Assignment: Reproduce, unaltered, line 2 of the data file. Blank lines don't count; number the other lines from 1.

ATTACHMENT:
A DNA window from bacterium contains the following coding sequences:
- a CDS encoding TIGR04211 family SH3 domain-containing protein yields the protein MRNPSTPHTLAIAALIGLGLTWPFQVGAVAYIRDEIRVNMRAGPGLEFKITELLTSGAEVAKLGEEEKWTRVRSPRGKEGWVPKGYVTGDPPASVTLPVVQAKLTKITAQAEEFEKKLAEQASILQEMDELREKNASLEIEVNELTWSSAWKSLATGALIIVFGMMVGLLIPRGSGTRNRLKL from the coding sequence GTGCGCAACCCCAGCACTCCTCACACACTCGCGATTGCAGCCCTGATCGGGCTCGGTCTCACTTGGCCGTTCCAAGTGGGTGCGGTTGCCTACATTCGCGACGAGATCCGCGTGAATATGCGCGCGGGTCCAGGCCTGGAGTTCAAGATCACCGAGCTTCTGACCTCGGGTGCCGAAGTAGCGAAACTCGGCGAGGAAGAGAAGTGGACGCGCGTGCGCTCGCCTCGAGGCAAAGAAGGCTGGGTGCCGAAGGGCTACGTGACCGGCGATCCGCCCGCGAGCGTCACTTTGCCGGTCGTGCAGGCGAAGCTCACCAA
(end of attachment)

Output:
- a CDS encoding TIGR04211 family SH3 domain-containing protein yields the protein MRNPSTPHTLAIAALIGLGLTWPFQVGAVAYIRDEIRVNMRAGPGLEFKITELLTSGAEVAKLGEEEKWTRVRSPRGKEGWVPKGYVTGDPPASVTLPVVQAKLTKITAQAEEFEKKLAEQASILQEMDELREKNASLEIEVNELTWSSAWKSLATGALIIVFGMMVGLLIPRGSGTRNRLKL from the coding sequence GTGCGCAACCCCAGCACTCCTCACACACTCGCGATTGCAGCCCTGATCGGGCTCGGTCTCACTTGGCCGTTCCAAGTGGGTGCGGTTGCCTACATTCGCGACGAGATCCGCGTGAATATGCGCGCGGGTCCAGGCCTGGAGTTCAAGATCACCGAGCTTCTGACCTCGGGTGCCGAAGTAGCGAAACTCGGCGAGGAAGAGAAGTGGACGCGCGTGCGCTCGCCTCGAGGCAAAGAAGGCTGGGTGCCGAAGGGCTACGTGACCGGCGATCCGCCCGCGAGCGTCACTTTGCCGGTCGTGCAGGCGAAGCTCACCAA